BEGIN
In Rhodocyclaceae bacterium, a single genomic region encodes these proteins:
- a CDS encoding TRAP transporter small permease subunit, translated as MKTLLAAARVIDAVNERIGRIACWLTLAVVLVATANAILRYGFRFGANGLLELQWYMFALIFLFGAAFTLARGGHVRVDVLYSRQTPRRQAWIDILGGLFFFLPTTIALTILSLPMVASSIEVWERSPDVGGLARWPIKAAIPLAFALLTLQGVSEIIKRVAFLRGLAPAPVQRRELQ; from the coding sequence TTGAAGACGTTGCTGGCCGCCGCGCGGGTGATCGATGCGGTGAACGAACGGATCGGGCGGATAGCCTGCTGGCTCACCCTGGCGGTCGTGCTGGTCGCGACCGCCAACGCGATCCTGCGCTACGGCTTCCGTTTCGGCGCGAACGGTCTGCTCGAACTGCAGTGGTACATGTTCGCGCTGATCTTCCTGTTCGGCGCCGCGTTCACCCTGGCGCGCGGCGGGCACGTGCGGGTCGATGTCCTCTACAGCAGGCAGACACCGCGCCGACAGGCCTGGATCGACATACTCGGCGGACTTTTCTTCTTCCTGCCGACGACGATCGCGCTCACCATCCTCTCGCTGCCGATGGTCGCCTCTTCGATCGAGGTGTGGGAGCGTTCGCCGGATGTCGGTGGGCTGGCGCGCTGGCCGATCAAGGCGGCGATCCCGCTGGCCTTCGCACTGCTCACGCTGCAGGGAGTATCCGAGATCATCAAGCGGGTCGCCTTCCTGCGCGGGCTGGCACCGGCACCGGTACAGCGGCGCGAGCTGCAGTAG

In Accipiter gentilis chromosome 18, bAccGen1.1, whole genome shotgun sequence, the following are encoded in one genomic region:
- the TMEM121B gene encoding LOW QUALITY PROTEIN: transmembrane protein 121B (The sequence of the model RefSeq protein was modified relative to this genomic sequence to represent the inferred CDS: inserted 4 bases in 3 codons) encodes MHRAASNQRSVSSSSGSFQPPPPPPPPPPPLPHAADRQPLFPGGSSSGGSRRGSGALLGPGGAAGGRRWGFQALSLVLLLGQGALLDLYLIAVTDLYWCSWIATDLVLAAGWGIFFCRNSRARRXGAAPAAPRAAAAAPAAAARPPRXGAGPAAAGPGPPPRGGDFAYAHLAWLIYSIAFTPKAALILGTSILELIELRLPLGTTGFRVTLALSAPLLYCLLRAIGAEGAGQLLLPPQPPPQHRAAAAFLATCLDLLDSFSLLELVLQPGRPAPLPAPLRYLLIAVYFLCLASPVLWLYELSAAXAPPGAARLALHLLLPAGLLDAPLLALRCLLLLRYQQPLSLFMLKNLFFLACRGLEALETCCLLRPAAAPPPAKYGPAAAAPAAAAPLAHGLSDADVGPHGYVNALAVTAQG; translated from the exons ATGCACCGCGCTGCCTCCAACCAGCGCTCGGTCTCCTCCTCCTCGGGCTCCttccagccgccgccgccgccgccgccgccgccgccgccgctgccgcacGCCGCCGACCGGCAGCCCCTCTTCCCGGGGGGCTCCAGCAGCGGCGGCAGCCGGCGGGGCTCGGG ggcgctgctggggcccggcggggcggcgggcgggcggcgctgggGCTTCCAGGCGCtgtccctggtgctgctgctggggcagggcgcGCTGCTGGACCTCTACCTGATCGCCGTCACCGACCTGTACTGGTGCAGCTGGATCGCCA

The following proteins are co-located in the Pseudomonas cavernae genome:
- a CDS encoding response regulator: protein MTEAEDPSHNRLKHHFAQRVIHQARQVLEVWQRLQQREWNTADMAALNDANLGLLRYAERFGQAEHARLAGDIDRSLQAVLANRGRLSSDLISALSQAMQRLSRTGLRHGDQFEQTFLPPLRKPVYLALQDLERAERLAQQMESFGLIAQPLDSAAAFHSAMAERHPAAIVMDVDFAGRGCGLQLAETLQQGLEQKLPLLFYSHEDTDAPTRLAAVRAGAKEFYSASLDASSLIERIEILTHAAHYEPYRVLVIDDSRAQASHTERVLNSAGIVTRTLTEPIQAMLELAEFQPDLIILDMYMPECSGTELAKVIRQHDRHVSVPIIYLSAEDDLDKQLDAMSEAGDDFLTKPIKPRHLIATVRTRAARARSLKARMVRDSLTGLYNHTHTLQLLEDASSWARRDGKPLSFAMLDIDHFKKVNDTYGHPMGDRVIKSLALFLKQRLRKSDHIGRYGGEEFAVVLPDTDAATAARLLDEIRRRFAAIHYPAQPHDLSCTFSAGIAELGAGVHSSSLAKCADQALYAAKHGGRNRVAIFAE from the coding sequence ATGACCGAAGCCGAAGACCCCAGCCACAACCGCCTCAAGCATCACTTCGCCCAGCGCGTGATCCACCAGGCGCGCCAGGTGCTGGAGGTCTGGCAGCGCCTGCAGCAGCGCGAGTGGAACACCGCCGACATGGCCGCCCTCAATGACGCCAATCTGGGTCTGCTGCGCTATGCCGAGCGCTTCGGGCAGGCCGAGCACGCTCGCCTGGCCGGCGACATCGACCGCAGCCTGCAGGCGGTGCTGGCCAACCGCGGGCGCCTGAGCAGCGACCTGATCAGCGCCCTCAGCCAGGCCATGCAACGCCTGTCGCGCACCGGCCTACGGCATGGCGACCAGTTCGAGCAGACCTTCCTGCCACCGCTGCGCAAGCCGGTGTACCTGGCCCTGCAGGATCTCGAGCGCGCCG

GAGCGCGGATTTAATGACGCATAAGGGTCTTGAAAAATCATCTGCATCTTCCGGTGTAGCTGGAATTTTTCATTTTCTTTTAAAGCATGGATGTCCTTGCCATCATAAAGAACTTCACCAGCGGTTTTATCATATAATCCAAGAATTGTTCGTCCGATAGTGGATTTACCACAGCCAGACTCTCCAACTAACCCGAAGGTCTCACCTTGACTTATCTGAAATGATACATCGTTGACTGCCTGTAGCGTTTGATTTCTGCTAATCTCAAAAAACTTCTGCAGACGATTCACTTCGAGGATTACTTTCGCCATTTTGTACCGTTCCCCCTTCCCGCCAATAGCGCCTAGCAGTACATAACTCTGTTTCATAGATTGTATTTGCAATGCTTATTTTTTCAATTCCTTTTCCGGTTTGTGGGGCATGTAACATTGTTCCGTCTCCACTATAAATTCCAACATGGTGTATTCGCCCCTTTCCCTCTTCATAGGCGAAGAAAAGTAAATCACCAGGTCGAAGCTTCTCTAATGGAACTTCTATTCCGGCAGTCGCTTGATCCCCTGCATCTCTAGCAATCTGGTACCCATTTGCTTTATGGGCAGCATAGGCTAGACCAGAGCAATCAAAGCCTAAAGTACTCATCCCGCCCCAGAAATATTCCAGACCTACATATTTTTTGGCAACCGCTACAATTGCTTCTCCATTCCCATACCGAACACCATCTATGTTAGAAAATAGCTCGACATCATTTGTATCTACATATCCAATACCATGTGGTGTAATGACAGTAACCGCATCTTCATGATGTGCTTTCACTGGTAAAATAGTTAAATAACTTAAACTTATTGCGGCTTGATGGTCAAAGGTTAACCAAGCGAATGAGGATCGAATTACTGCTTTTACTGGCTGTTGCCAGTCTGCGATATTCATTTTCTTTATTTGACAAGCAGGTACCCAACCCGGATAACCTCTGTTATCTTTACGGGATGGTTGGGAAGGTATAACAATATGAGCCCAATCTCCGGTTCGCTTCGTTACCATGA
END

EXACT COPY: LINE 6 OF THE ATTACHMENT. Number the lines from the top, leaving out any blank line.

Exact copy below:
- a CDS encoding response regulator: protein MTEAEDPSHNRLKHHFAQRVIHQARQVLEVWQRLQQREWNTADMAALNDANLGLLRYAERFGQAEHARLAGDIDRSLQAVLANRGRLSSDLISALSQAMQRLSRTGLRHGDQFEQTFLPPLRKPVYLALQDLERAERLAQQMESFGLIAQPLDSAAAFHSAMAERHPAAIVMDVDFAGRGCGLQLAETLQQGLEQKLPLLFYSHEDTDAPTRLAAVRAGAKEFYSASLDASSLIERIEILTHAAHYEPYRVLVIDDSRAQASHTERVLNSAGIVTRTLTEPIQAMLELAEFQPDLIILDMYMPECSGTELAKVIRQHDRHVSVPIIYLSAEDDLDKQLDAMSEAGDDFLTKPIKPRHLIATVRTRAARARSLKARMVRDSLTGLYNHTHTLQLLEDASSWARRDGKPLSFAMLDIDHFKKVNDTYGHPMGDRVIKSLALFLKQRLRKSDHIGRYGGEEFAVVLPDTDAATAARLLDEIRRRFAAIHYPAQPHDLSCTFSAGIAELGAGVHSSSLAKCADQALYAAKHGGRNRVAIFAE from the coding sequence ATGACCGAAGCCGAAGACCCCAGCCACAACCGCCTCAAGCATCACTTCGCCCAGCGCGTGATCCACCAGGCGCGCCAGGTGCTGGAGGTCTGGCAGCGCCTGCAGCAGCGCGAGTGGAACACCGCCGACATGGCCGCCCTCAATGACGCCAATCTGGGTCTGCTGCGCTATGCCGAGCGCTTCGGGCAGGCCGAGCACGCTCGCCTGGCCGGCGACATCGACCGCAGCCTGCAGGCGGTGCTGGCCAACCGCGGGCGCCTGAGCAGCGACCTGATCAGCGCCCTCAGCCAGGCCATGCAACGCCTGTCGCGCACCGGCCTACGGCATGGCGACCAGTTCGAGCAGACCTTCCTGCCACCGCTGCGCAAGCCGGTGTACCTGGCCCTGCAGGATCTCGAGCGCGCCG